The witch approached it and pared its edges with a sword that she drew from her thigh. Then she sat down beside it on the earth and sang to it while it cooled. Not like the runes that enraged the flames was the song she sang to the sword: she whose curses had blasted the fire till it shrivelled big logs of oak crooned now a melody like a wind in summer blowing from wild wood gardens that no man tended, down valleys loved once by children, now lost to them but for dreams, a song of such memories as lurk and hide along the edges of oblivion, now flashing from beautiful years of glimpse of some golden moment, now passing swiftly out of remembrance again, to go back to the shades of oblivion, and leaving on the mind those faintest traces of little shining feet which when dimly perceived by us are called regrets. She sang of old Summer noons in the time of harebells: she sang on that high dark heath a song that seemed so full of mornings and evenings preserved with all their dews by her magical craft from days that had else been lost, that Alveric wondered of each small wandering wing, that her fire had lured from the dusk, if this were the ghost of some day lost to man, called up by the force of her song from times that were fairer. And all the while the unearthly metal grew harder. The white liquid stiffened and turned red. The glow of the red dwindled. And as it cooled it narrowed: little particles came together, little crevices closed: and as they closed they seized the air about them, and with the air they caught the witch’s rune, and gripped it and held it forever. And so it was it became a magical sword. And little magic there is in English woods, from the time of anemones to the falling of leaves, that was not in the sword. And little magic there is in southern downs, that only sheep roam over and quiet shepherds, that the sword had not too. And there was scent of thyme in it and sight of lilac, and the chorus of birds that sings before dawn in April, and the deep proud splendour of rhododendrons, and the litheness and laughter of streams, and miles and miles of may. And by the time the sword was black it was all enchanted with magic….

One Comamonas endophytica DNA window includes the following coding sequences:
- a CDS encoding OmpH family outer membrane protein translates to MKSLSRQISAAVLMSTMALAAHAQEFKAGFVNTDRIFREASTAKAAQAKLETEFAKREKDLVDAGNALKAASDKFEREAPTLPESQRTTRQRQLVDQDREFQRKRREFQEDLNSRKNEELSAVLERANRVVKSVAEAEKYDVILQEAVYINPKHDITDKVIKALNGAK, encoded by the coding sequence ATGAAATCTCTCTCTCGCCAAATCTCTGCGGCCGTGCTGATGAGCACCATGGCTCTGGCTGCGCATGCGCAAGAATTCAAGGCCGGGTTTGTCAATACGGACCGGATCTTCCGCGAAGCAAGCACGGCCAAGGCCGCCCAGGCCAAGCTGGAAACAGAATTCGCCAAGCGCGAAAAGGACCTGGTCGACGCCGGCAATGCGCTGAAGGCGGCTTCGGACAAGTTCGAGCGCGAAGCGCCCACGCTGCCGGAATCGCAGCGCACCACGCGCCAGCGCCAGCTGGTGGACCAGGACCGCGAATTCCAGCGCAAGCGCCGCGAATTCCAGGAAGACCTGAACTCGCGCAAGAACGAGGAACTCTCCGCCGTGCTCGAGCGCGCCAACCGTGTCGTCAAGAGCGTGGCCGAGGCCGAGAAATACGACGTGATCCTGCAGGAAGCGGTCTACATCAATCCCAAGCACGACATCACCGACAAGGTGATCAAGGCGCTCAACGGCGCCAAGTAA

And now the witch drew the black blade forth by the hilt, which was thick and on one side rounded, for she had cut a small groove in the soil below the hilt for this purpose, and began to sharpen both sides of the sword by rubbing them with a curious greenish stone, still singing over the sword an eerie song.
Alveric watched her in silence, wondering, not counting time; it may have been for moments, it may have been while the stars went far on their courses. Suddenly she was finished. She stood up with the sword lying on both her hands. She stretched it out curtly to Alveric; he took it, she turned away; and there was a look in her eyes as though she would have kept that sword, or kept Alveric. He turned to pour out his thanks, but she was gone.
— The King of Elfland’s Daughter, Chapter 1